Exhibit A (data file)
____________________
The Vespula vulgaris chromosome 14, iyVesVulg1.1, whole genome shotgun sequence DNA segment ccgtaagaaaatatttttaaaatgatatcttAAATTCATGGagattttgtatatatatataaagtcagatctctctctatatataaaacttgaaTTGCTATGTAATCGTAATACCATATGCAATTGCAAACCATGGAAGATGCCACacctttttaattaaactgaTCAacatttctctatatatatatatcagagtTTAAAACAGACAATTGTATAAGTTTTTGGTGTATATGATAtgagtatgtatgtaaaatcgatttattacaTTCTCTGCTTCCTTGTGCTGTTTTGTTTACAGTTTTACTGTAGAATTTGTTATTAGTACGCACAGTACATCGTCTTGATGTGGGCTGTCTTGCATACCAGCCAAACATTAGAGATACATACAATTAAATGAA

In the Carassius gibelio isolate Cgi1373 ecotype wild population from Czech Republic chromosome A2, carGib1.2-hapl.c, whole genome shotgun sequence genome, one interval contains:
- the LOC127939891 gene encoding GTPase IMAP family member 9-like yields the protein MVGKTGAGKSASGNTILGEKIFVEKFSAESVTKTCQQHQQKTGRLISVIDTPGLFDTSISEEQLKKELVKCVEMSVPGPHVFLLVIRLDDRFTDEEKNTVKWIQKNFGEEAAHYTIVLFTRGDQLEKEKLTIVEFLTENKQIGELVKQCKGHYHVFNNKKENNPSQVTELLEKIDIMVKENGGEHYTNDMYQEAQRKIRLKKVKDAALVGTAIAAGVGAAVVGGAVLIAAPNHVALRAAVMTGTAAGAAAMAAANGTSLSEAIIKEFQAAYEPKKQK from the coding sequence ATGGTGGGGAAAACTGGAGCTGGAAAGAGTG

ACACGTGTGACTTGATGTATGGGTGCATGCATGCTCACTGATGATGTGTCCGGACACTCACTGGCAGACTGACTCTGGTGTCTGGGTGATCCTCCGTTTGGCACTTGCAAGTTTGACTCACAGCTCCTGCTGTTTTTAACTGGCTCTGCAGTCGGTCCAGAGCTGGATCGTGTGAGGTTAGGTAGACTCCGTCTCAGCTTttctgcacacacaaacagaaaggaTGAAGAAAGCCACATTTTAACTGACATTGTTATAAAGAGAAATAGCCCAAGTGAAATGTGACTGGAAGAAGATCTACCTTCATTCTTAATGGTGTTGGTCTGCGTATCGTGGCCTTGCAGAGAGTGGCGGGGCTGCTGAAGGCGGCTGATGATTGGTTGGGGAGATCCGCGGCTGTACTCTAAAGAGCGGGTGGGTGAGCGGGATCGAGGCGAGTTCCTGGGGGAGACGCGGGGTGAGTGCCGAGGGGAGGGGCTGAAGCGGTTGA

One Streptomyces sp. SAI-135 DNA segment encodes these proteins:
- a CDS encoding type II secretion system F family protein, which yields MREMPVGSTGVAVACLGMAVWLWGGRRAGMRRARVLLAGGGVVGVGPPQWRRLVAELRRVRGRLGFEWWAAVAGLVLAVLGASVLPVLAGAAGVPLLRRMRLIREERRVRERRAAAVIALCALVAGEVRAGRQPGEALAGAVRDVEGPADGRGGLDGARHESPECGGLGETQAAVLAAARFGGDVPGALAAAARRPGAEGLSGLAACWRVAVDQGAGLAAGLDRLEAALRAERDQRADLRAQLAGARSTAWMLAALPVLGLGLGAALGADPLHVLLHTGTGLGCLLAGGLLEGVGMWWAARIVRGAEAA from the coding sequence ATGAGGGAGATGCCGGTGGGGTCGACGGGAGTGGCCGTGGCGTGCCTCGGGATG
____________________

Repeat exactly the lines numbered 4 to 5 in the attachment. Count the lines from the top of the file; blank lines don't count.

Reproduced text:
ACACGTGTGACTTGATGTATGGGTGCATGCATGCTCACTGATGATGTGTCCGGACACTCACTGGCAGACTGACTCTGGTGTCTGGGTGATCCTCCGTTTGGCACTTGCAAGTTTGACTCACAGCTCCTGCTGTTTTTAACTGGCTCTGCAGTCGGTCCAGAGCTGGATCGTGTGAGGTTAGGTAGACTCCGTCTCAGCTTttctgcacacacaaacagaaaggaTGAAGAAAGCCACATTTTAACTGACATTGTTATAAAGAGAAATAGCCCAAGTGAAATGTGACTGGAAGAAGATCTACCTTCATTCTTAATGGTGTTGGTCTGCGTATCGTGGCCTTGCAGAGAGTGGCGGGGCTGCTGAAGGCGGCTGATGATTGGTTGGGGAGATCCGCGGCTGTACTCTAAAGAGCGGGTGGGTGAGCGGGATCGAGGCGAGTTCCTGGGGGAGACGCGGGGTGAGTGCCGAGGGGAGGGGCTGAAGCGGTTGA

One Streptomyces sp. SAI-135 DNA segment encodes these proteins: